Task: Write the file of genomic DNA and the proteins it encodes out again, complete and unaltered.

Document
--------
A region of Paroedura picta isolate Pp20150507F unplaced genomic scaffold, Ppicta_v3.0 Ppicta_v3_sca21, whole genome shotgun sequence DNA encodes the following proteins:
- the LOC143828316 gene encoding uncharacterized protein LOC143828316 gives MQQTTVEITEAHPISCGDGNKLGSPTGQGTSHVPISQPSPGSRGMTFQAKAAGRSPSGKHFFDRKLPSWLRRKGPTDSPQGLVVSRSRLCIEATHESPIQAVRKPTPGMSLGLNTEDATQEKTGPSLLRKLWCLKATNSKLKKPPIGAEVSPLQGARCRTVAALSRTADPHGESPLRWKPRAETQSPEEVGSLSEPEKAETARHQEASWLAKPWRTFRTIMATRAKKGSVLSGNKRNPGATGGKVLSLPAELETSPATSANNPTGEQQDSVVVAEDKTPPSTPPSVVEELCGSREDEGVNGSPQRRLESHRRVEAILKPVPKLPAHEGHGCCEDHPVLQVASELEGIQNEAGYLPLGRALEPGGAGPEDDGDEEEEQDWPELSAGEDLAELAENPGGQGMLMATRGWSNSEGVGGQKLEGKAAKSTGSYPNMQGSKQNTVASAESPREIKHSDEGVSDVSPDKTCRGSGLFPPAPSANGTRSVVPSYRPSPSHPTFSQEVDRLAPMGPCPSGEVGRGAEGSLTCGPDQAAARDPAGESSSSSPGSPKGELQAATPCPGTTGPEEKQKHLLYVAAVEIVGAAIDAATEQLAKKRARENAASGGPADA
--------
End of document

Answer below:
A region of Paroedura picta isolate Pp20150507F unplaced genomic scaffold, Ppicta_v3.0 Ppicta_v3_sca21, whole genome shotgun sequence DNA encodes the following proteins:
- the LOC143828316 gene encoding uncharacterized protein LOC143828316 gives MQQTTVEITEAHPISCGDGNKLGSPTGQGTSHVPISQPSPGSRGMTFQAKAAGRSPSGKHFFDRKLPSWLRRKGPTDSPQGLVVSRSRLCIEATHESPIQAVRKPTPGMSLGLNTEDATQEKTGPSLLRKLWCLKATNSKLKKPPIGAEVSPLQGARCRTVAALSRTADPHGESPLRWKPRAETQSPEEVGSLSEPEKAETARHQEASWLAKPWRTFRTIMATRAKKGSVLSGNKRNPGATGGKVLSLPAELETSPATSANNPTGEQQDSVVVAEDKTPPSTPPSVVEELCGSREDEGVNGSPQRRLESHRRVEAILKPVPKLPAHEGHGCCEDHPVLQVASELEGIQNEAGYLPLGRALEPGGAGPEDDGDEEEEQDWPELSAGEDLAELAENPGGQGMLMATRGWSNSEGVGGQKLEGKAAKSTGSYPNMQGSKQNTVASAESPREIKHSDEGVSDVSPDKTCRGSGLFPPAPSANGTRSVVPSYRPSPSHPTFSQEVDRLAPMGPCPSGEVGRGAEGSLTCGPDQAAARDPAGESSSSSPGSPKGELQAATPCPGTTGPEEKQKHLLYVAAVEIVGAAIDAATEQLAKKRARENAASGGPADA